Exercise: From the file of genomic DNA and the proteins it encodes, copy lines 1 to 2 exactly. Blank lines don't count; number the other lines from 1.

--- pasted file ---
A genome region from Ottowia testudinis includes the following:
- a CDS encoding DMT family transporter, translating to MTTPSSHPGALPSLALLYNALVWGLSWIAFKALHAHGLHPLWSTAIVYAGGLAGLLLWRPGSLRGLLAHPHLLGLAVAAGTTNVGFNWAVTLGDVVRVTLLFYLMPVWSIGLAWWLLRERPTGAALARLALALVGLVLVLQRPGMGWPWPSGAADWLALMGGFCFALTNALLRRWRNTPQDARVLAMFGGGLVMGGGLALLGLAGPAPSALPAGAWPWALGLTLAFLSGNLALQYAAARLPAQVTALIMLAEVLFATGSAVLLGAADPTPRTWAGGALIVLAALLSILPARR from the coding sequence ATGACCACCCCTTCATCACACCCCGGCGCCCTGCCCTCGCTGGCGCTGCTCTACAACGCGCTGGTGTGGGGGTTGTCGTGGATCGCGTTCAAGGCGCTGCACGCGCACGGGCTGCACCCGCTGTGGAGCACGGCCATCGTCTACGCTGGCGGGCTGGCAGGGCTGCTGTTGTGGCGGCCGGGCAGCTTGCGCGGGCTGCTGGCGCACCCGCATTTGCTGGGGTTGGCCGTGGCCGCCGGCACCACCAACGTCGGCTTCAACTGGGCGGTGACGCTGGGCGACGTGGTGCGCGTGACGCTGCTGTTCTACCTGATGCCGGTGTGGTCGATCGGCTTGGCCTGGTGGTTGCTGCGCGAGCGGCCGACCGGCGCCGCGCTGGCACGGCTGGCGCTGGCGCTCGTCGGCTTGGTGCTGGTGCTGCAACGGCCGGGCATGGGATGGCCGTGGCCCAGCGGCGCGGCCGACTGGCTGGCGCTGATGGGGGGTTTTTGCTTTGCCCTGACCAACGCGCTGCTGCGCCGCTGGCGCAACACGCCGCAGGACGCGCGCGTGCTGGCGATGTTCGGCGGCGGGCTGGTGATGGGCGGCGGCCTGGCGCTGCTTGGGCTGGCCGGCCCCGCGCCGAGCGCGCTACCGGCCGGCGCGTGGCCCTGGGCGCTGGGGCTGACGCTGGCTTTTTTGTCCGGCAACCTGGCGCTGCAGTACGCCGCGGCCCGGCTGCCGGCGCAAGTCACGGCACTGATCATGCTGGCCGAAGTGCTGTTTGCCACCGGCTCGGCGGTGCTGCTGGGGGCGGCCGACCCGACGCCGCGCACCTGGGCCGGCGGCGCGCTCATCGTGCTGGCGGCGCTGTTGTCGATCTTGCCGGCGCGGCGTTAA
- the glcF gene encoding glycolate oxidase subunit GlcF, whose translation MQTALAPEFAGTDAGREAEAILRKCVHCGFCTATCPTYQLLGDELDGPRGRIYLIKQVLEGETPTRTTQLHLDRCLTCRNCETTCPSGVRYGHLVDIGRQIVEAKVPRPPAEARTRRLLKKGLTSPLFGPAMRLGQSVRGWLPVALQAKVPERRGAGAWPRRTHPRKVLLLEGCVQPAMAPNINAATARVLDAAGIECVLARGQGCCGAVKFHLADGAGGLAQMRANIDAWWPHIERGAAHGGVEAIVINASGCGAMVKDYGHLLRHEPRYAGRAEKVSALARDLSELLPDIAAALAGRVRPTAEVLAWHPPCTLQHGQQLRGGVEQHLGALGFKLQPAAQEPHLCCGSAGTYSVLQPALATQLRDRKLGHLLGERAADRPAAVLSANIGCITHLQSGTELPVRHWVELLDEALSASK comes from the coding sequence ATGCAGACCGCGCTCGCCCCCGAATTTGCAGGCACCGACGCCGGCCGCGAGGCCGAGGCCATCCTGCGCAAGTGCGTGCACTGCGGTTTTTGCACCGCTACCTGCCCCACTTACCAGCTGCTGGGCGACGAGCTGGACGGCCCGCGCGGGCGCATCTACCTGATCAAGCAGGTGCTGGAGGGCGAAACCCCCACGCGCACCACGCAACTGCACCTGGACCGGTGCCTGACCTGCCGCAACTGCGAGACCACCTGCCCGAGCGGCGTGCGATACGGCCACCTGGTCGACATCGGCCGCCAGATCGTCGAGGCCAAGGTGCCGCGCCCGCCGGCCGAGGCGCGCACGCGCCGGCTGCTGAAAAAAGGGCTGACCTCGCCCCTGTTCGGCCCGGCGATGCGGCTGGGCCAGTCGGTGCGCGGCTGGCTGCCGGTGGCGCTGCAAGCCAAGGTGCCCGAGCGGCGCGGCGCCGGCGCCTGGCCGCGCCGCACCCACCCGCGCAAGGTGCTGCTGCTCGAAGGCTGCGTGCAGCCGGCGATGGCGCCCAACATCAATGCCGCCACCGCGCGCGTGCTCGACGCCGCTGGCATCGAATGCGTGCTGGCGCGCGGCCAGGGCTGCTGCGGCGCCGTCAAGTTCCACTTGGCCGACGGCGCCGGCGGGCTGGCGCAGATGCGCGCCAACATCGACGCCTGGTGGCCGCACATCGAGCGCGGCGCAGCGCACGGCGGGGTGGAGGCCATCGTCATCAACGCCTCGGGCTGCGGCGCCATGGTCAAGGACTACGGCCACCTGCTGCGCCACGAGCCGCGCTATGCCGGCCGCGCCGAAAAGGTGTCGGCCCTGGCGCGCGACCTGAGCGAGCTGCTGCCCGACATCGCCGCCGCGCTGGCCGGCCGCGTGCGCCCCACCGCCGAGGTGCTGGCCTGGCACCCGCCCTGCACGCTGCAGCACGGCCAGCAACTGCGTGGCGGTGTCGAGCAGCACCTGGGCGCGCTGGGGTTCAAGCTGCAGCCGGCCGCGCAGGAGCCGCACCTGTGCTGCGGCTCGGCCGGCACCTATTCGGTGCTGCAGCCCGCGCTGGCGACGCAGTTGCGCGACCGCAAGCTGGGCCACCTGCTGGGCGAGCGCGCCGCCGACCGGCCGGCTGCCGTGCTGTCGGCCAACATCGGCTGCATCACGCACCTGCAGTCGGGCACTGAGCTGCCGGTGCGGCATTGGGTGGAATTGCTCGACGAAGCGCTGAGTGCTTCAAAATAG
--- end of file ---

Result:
A genome region from Ottowia testudinis includes the following:
- a CDS encoding DMT family transporter, translating to MTTPSSHPGALPSLALLYNALVWGLSWIAFKALHAHGLHPLWSTAIVYAGGLAGLLLWRPGSLRGLLAHPHLLGLAVAAGTTNVGFNWAVTLGDVVRVTLLFYLMPVWSIGLAWWLLRERPTGAALARLALALVGLVLVLQRPGMGWPWPSGAADWLALMGGFCFALTNALLRRWRNTPQDARVLAMFGGGLVMGGGLALLGLAGPAPSALPAGAWPWALGLTLAFLSGNLALQYAAARLPAQVTALIMLAEVLFATGSAVLLGAADPTPRTWAGGALIVLAALLSILPARR from the coding sequence ATGACCACCCCTTCATCACACCCCGGCGCCCTGCCCTCGCTGGCGCTGCTCTACAACGCGCTGGTGTGGGGGTTGTCGTGGATCGCGTTCAAGGCGCTGCACGCGCACGGGCTGCACCCGCTGTGGAGCACGGCCATCGTCTACGCTGGCGGGCTGGCAGGGCTGCTGTTGTGGCGGCCGGGCAGCTTGCGCGGGCTGCTGGCGCACCCGCATTTGCTGGGGTTGGCCGTGGCCGCCGGCACCACCAACGTCGGCTTCAACTGGGCGGTGACGCTGGGCGACGTGGTGCGCGTGACGCTGCTGTTCTACCTGATGCCGGTGTGGTCGATCGGCTTGGCCTGGTGGTTGCTGCGCGAGCGGCCGACCGGCGCCGCGCTGGCACGGCTGGCGCTGGCGCTCGTCGGCTTGGTGCTGGTGCTGCAACGGCCGGGCATGGGATGGCCGTGGCCCAGCGGCGCGGCCGACTGGCTGGCGCTGATGGGGGGTTTTTGCTTTGCCCTGACCAACGCGCTGCTGCGCCGCTGGCGCAACACGCCGCAGGACGCGCGCGTGCTGGCGATGTTCGGCGGCGGGCTGGTGATGGGCGGCGGCCTGGCGCTGCTTGGGCTGGCCGGCCCCGCGCCGAGCGCGCTACCGGCCGGCGCGTGGCCCTGGGCGCTGGGGCTGACGCTGGCTTTTTTGTCCGGCAACCTGGCGCTGCAGTACGCCGCGGCCCGGCTGCCGGCGCAAGTCACGGCACTGATCATGCTGGCCGAAGTGCTGTTTGCCACCGGCTCGGCGGTGCTGCTGGGGGCGGCCGACCCGACGCCGCGCACCTGGGCCGGCGGCGCGCTCATCGTGCTGGCGGCGCTGTTGTCGATCTTGCCGGCGCGGCGTTAA